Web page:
andquot;Alice and Fredaand#39;s tragic story gives a fascinating glimpse of 19th Century Americaand#39;s attempts to comprehend passion it has no language to acknowledge. Hauntingly enhanced by Sally Klannand#39;s illustrations, Alexis Coeand#39;s skillful research and documentation never distract from her heartbreaking narrative.andquot; andmdash;Elizabeth Wein, New York Times bestselling author of Code Name Verityand#160;andquot;Though the history recounted inand#160;Alexis Coeand#39;sand#160;Alice + Freda Foreverand#160;is captivating in its own right, Coe also provides a larger context for it, elevating this to the level of a societal indictment. This story of a star-crossed love with a violent ending at times reads like a microcosm of Memphis at the end of the 19th century. As Coeand#39;s narrative delves into perceptions of sexuality and the ways in which the case touched on different aspects of daily life, it never loses sight of the tragic romance at its core.andquot; andmdash;Tobias Carroll, Managing Editor, Vol.1 Brooklynand#160;andldquo;With prose that simmers with intellect and longing, conscience and sly eloquence, Alexis Coe has finally granted Alice and Freda the one thing they so desperately lacked in life: the grace of a story beautifully told.andrdquo; andmdash;Avi Steinberg, author of Running the Books and#160;andquot;Alexis Coe rescues a buried but extraordinarily telling episode from the 1890and#39;s that resonates in all sorts of ways with today. That in itself would be an accomplishment. But this is a book that is truly riveting, a narrative that gallops. Lizzy Borden eat your heart out. Hereand#39;s a real crime of passion. Or was it?and#160;andquot;And so Alice carried the razor around every day in her dress pocket, just in case Freda came to townandhellip;andquot; I dare you to pick this one up and try, just try to put it down.andquot; andmdash;Peter Orner, author of Last Car Over the Sagamore Bridge and Esther Storiesand#160;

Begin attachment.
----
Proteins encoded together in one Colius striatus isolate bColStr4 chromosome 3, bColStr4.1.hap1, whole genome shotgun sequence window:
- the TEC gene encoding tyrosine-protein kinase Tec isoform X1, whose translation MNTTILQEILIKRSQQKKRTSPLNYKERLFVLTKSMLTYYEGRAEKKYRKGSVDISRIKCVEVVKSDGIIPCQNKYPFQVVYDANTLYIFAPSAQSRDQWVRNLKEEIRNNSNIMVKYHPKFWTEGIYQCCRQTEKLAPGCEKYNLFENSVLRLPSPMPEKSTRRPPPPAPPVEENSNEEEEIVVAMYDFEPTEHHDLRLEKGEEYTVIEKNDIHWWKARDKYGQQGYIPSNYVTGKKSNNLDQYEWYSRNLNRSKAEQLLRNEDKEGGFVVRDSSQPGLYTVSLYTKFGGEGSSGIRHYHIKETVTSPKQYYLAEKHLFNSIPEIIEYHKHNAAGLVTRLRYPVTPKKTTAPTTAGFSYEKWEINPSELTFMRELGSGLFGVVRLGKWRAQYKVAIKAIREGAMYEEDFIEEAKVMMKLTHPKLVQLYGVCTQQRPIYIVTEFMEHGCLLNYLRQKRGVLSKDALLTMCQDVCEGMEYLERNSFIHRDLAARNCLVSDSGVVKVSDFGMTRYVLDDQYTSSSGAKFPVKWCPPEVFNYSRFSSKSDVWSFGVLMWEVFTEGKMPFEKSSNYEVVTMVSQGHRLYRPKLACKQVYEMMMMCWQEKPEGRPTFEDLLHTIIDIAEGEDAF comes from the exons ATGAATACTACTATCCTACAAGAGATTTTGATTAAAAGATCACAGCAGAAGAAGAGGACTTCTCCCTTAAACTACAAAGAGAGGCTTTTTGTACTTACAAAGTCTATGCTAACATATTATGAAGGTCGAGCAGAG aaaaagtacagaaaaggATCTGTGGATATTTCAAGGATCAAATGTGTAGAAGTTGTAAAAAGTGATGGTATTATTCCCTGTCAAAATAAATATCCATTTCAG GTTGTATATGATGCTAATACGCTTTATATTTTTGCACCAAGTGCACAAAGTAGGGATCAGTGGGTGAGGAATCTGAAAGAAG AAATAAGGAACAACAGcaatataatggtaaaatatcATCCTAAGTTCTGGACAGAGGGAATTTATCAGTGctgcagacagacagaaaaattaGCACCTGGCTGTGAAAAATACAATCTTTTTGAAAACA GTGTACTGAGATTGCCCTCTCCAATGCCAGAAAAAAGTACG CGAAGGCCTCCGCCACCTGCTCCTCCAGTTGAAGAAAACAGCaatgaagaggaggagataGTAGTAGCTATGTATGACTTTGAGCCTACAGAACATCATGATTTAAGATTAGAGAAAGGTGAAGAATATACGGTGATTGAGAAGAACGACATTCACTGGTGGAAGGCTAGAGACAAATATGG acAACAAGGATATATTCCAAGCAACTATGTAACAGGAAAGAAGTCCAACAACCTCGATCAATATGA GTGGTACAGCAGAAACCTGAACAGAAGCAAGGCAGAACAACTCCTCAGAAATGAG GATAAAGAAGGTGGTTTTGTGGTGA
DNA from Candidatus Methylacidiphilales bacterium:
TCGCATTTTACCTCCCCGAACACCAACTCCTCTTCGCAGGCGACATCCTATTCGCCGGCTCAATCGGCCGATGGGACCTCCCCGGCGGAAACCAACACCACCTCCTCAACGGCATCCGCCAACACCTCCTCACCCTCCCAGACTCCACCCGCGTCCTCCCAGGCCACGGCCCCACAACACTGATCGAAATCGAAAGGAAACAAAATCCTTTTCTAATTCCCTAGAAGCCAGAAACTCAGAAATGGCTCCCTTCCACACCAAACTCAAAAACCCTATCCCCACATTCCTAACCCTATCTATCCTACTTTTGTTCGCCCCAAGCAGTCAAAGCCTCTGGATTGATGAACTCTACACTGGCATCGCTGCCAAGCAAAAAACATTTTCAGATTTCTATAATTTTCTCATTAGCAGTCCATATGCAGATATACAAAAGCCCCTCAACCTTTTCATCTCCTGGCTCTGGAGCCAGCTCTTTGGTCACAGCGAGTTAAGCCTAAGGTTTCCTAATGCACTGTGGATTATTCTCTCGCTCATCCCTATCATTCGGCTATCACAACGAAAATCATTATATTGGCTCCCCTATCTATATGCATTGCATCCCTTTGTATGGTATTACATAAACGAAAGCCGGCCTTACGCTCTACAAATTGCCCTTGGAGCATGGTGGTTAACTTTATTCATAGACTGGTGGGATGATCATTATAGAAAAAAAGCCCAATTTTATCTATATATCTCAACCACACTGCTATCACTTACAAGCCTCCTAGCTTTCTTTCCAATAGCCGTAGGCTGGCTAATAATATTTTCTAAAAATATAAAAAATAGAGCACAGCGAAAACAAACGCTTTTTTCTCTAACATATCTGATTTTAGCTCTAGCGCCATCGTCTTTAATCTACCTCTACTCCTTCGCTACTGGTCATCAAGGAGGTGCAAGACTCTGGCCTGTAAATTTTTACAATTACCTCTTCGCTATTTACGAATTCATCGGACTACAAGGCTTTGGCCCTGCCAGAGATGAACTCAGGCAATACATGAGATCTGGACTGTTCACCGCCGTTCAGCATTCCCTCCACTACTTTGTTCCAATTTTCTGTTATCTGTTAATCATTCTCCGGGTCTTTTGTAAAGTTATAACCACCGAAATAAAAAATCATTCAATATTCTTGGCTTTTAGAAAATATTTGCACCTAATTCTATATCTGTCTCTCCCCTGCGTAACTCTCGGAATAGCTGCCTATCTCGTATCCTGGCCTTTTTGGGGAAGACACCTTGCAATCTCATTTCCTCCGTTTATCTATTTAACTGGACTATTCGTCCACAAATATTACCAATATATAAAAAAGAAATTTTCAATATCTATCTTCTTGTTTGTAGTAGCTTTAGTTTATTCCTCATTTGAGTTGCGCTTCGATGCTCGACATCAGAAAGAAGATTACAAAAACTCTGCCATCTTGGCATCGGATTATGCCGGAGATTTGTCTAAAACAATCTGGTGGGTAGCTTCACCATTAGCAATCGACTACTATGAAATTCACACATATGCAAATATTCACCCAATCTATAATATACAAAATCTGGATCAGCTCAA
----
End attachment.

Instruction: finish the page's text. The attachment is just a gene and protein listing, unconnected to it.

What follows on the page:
*Starred Review* andquot;This is a captivating account, and readers will quickly become absorbed in the suspense surrounding Fredaandrsquo;s murder. Additionally, the book provides a foundation for discussion of sociocultural themes, such as how LGBT relationships have historically been viewed by society, gender and femininity, and even journalism.andquot; - School Library Journal